A tick found fossilised in amber is believed to contain dinosaur blood

Blood-sucking parasites were pestering dinosaurs almost 100 million years ago, scientists have discovered.

Sealed inside an ancient piece of Burmese amber, researchers found a tick still gripping a dinosaur feather after 99 million years.

In an echo of the movie Jurassic Park, another amber fragment contained a tick bloated with what is believed to be dinosaur blood, swelling its size eight times.

This tick and two others trapped together in a third amber piece were assigned to a new extinct group named Deinocroton draculi – which translates as “Dracula’s terrible tick”.

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Stephen Spielberg’s movie was based around dinosaurs being resurrected from DNA extracted from mosquitoes trapped in amber.

But there is no chance of the blood-filled tick giving birth to a walking dinosaur.

The scientists behind the new discovery stress that all attempts to remove DNA from such ancient amber specimens have failed due to deterioration of the complex molecule over time.

Ricardo Perez-de-la-Fuente, a member of the international team from Oxford University, said: “The fossil record tells us that feathers like the one we have studied were already present on a wide range of theropod dinosaurs, a group which included ground-running forms without flying ability, as well as bird-like dinosaurs capable of powered flight.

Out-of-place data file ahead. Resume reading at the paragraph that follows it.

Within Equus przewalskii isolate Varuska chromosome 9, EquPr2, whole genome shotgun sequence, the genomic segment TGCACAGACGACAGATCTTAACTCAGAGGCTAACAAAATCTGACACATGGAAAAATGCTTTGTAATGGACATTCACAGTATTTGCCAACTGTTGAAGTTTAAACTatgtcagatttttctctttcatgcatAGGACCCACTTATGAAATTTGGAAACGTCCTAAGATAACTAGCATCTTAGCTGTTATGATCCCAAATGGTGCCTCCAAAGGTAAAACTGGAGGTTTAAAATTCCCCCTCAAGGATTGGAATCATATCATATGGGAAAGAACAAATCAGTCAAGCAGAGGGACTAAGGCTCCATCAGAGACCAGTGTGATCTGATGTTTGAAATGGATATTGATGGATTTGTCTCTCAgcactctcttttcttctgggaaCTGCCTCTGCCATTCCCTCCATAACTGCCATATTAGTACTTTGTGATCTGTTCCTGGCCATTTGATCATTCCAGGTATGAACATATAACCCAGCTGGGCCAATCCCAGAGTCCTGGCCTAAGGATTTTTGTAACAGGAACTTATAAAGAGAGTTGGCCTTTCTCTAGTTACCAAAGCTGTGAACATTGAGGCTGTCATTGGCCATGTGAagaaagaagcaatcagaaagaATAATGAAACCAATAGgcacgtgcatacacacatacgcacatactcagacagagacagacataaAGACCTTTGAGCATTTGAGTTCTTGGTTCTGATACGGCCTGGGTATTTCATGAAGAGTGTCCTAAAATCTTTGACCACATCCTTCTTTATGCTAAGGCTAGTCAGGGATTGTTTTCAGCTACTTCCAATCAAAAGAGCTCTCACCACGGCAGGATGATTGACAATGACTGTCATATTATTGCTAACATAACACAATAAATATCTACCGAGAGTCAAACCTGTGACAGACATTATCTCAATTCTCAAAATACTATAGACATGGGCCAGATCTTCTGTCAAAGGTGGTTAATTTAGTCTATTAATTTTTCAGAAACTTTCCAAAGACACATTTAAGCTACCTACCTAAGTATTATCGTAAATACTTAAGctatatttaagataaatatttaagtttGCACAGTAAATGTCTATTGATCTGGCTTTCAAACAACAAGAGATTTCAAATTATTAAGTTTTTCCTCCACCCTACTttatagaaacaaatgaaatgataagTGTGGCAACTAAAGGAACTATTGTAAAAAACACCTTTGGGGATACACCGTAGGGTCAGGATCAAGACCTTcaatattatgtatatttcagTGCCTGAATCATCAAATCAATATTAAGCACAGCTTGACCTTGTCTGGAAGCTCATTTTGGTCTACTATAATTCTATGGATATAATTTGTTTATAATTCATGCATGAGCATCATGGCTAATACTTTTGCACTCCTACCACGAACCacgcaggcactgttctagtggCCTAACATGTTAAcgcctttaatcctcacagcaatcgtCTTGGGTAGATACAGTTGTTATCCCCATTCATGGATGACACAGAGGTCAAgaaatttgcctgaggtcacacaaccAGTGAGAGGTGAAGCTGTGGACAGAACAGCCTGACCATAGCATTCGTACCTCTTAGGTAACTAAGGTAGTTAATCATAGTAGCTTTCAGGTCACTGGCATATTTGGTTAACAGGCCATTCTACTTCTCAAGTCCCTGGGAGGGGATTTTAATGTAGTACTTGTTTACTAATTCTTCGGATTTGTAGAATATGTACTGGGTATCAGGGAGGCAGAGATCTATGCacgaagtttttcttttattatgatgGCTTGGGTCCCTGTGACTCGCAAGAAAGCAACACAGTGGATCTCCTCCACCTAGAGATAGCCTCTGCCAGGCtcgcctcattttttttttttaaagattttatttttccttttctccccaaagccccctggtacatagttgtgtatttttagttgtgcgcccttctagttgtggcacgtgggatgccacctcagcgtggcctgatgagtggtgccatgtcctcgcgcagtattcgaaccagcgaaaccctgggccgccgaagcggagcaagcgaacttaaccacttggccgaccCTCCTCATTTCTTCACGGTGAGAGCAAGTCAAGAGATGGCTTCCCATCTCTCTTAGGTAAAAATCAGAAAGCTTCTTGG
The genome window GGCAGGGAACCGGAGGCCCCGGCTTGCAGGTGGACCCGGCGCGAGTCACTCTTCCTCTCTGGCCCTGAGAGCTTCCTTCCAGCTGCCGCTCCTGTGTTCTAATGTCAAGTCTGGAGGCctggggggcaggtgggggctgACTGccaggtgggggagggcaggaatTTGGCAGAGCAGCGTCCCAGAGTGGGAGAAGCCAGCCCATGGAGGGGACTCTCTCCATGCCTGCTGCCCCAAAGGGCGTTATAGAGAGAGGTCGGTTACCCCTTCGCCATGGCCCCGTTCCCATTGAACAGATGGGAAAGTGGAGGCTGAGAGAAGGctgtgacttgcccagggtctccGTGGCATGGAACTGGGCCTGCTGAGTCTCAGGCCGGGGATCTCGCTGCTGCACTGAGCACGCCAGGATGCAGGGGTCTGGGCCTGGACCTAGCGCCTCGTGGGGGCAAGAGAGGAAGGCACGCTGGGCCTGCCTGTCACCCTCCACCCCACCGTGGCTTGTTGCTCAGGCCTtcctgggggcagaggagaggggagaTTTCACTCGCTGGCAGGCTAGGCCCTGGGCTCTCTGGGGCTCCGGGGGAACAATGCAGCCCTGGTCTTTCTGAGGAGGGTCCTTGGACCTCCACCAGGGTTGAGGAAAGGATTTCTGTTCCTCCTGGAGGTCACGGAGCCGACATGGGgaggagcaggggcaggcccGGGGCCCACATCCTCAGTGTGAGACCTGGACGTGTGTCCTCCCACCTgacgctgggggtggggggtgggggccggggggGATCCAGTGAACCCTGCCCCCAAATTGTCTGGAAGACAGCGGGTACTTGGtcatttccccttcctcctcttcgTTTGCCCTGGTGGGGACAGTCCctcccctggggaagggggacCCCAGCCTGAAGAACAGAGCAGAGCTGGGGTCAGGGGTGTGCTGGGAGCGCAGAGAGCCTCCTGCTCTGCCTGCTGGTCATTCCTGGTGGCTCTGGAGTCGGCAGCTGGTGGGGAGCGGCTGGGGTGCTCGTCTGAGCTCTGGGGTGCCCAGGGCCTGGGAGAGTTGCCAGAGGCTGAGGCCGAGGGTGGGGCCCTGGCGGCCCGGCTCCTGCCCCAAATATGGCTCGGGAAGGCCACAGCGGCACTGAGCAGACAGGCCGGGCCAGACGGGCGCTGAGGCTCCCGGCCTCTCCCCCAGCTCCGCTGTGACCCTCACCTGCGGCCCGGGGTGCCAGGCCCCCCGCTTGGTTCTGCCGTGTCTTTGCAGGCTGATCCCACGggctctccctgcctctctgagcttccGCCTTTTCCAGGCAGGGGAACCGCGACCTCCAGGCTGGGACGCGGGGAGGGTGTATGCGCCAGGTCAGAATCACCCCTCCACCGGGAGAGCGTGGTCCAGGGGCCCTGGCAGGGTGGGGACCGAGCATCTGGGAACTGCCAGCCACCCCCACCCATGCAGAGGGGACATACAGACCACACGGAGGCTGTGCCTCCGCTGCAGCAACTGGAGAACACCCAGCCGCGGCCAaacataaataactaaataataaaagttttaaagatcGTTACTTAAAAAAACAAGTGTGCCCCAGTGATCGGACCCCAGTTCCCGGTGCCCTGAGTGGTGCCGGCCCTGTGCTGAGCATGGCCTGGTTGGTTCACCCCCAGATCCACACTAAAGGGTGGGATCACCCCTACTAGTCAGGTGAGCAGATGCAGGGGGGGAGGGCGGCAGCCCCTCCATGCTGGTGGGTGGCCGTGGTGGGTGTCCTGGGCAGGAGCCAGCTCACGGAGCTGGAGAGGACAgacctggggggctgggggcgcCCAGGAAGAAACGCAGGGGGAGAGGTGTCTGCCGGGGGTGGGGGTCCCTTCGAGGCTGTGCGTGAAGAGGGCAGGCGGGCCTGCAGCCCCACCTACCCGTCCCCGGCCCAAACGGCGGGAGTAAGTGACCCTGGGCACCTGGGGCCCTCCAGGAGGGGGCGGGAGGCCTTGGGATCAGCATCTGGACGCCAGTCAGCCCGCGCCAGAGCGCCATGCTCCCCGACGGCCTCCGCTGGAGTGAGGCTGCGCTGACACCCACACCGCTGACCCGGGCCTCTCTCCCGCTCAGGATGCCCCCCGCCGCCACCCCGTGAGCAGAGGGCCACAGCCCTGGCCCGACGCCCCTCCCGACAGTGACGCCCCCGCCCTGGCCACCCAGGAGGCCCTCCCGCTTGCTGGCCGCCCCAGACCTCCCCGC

“So although we can’t be sure what kind of dinosaur the tick was feeding on, the mid-Cretaceous age of the Burmese amber confirms that the feather certainly did not belong to a modern bird, as these appeared much later in theropod evolution according to current fossil and molecular evidence.”

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The prehistoric ticks look very similar in appearance to modern versions of the blood suckers, which are eight-legged arachnids related to spiders.

The scientists, whose findings are reported in the journal Nature Communications, were not able to identify the host animal whose blood was found in the bloated tick – but indirect evidence points to it being a dinosaur.

Hair-like structures, known as setae, from the larvae of skin beetles were found attached to the two other Deinocroton ticks that were preserved together.

Today, skin beetles feed on shed feathers, skin and hair from birds and mammals. Since no mammal hairs have yet been found in Cretaceous amber, the assumption is that the D. draculi ticks had been feeding on feathered dinosaurs.

“The simultaneous entrapment of two external parasites – the ticks – is extraordinary and can be best explained if they had a nest-inhabiting ecology as some modern ticks do, living in the host’s nest or in their own nest nearby,” said co-author David Grimaldi, from the American Museum of Natural History in New York City.

Amber, often used in jewellery, is fossilised tree resin, the oldest dating back more than 300 million years.

A plethora of ancient insects, spiders, worms, frogs, hair, feathers, wood, fruit and flowers have been found trapped and preserved in amber from the Cretaceous period when dinosaurs roamed the Earth.